– Adamu Tilde
A few days ago, I read an interview on The Punch granted by Dr. Farooq Kperogi [Link in the comment box]. It was a disappointing outing for a person of his moral and intellectual pedestal. I found it surprisingly disingenuous that Kperogi, being a person of reasonable stature, could not detect or understand that he was actually been ‘boxed’ to say what he had said and been ‘primed’ to react the way he did.
The interview was more of an ‘ego-massaging’ [mis]adventure where the audience were reminded of Kperogi’s favour in adding to their list of vocabularies terms like “unfathomably clueless”, “Occupy Nigeria”, and “Obsessive Compulsive Runawayism”. Dear Kperogi, it was a gesture well-received and appreciated.
However, given the uncommon courage and relentless effort he weekly (or is it daily?) exudes in ‘criticising’ Buhari’s regime, I tend to believe that he had it all sorted on how to effectively solve Nigeria’s myriad of problems.
Surprisingly, in the same interview, when asked, “what do you think is the way forward in all this just as some are calling for the resignation of the President?”, Kperogi’s response left me perplexed…
“If Buhari resigns, that would be wonderful. It is obvious by now that he is superintending the most unprepared government in Nigeria’s history. He has absolutely no business being president. The presidency is above his pay-grade. Every day in Nigeria is worse than the previous day, and there is no hope in sight. But should Buhari decide to stay in power in spite of his proven incompetence and cluelessness, we have no option but to wait until his tenure expires. All we can do is to put his feet on the fire and hope that he would get a clue and – or get the right people to help him – do the right thing.”
How Buhari’s resignation means a way forwad for Nigeria’s infrastructural development and economic well-being is a PhD thesis only a person of Kperogi’s brain can undertake. Not surprising that the interview added nothing to our quest for good governance and have left many critical minds wondering whether literacy is overrated or not.
Nowadays, it is hard to regard ‘intellectuals’ as custodians of our time-honoured values and models in developing sublime characters. No thanks to the ‘merchandisation’ of knowledge; what was once a tool for ethical illumination, political ‘conscientisation’ and social mobilisation is now been reduced to writing meaningless epistles addressed only to their writers.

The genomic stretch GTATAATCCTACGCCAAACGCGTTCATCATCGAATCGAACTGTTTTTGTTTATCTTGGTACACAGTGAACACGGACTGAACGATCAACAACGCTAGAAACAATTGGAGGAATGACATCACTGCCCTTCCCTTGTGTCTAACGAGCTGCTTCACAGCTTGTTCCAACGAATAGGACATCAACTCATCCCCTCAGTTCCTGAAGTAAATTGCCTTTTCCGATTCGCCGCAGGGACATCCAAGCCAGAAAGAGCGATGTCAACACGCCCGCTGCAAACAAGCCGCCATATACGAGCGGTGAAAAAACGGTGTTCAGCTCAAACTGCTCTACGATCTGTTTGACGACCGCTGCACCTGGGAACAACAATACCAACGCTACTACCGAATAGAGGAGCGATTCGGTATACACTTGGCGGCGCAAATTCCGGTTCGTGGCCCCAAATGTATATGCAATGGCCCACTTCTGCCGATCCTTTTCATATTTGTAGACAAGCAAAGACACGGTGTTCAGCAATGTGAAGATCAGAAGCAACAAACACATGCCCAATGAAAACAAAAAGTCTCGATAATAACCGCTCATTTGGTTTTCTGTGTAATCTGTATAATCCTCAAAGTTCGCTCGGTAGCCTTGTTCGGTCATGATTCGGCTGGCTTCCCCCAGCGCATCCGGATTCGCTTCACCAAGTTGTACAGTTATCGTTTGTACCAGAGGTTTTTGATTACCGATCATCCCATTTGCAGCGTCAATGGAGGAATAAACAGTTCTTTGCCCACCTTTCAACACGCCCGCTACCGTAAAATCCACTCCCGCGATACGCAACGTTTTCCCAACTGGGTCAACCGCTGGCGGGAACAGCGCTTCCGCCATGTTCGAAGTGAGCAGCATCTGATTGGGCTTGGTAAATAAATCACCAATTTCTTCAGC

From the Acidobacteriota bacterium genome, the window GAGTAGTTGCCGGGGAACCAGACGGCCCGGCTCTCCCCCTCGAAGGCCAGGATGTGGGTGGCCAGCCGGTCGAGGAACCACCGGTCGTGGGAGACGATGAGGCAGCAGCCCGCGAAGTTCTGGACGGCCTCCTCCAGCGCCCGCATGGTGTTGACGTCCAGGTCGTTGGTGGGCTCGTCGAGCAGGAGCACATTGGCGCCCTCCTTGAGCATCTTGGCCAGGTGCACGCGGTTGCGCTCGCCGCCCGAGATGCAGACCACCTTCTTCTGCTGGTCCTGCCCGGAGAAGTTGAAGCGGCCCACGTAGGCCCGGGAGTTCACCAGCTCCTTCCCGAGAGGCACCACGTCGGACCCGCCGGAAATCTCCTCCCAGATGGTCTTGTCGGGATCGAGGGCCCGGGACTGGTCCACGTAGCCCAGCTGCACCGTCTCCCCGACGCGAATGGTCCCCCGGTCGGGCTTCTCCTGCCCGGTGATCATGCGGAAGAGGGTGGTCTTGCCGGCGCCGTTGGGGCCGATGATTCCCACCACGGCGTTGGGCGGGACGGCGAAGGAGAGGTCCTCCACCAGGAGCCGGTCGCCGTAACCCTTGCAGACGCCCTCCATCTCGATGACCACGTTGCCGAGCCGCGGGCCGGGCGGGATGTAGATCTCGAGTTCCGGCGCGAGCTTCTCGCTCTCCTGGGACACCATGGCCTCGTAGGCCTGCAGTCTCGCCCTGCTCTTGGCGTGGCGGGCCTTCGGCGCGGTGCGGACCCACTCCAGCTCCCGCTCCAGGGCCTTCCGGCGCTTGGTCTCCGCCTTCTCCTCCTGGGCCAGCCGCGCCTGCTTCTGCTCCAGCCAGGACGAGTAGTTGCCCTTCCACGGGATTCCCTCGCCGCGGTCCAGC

Dear Kperogi, you hate Buhari. That is a fact. But hate isn’t a virtue; it’s a very worrying trait if found with intellectuals. Re-read yourself, Professor: “Given the president’s penchant for ‘runawayism’, it’s hard to tell if his long stays in London were indeed medically warranted or if he was just “absconding” or choosing to “run to” other people’s country because he couldn’t take the heat of governing.”
Haba! Me ya yi zafi haka? You are a professor for heaven’s sake. I have lost count on the number of articles you wrote displaying unparalleled and unenvious height in this regard. Tact is to a scholar as lack of it is to a hate-monger.
Sir, I am not in a position to inform you of your call as an intellectual. Perhaps timeworn to your hefty and hectic brain, may I remind you that your task (as once espoused by Sanusi Lamido Sanusi), as a scholar of international repute, is not one of blending into the opaque consciousness of the tumultuous mob around you, your voice drowned in a cacophony of misdirected protests. Your task is to remind us of who we are and what we ought to be.
The ink of the scholar is holier than the blood of a martyr, goes the saying of our noble Prophet (peace be upon him). Knowledge is, therefore, an advantage. It is also a responsibility, a huge one, Mallam Kperogi.
Need I also remind you of a quote from a paper that I am very sure you must have read? It says, and I quote: “… let not [y]our degrees, researches and publications be an excuse to feel haughty amongst your own people”. Always remember that knowledge is at its best when it is universally useful and that the best scholars are those whom the ordinary man fears neither to encounter nor to address.
Finally, I hope Dr. Farooq will rethink his methods, contexts, and of course ‘motives’ for criticism. And, by ‘criticism’, I mean an objective and honest criticism borne out of fairness, goodwill, and justice— a criticism that lacks these, and many other, qualities is, more or less, a hate-inspired vituperation aimed at achieving nothing but what inspired it in the first place: hate. To use John Cena’s onetime slogan, we must “rise above hate”.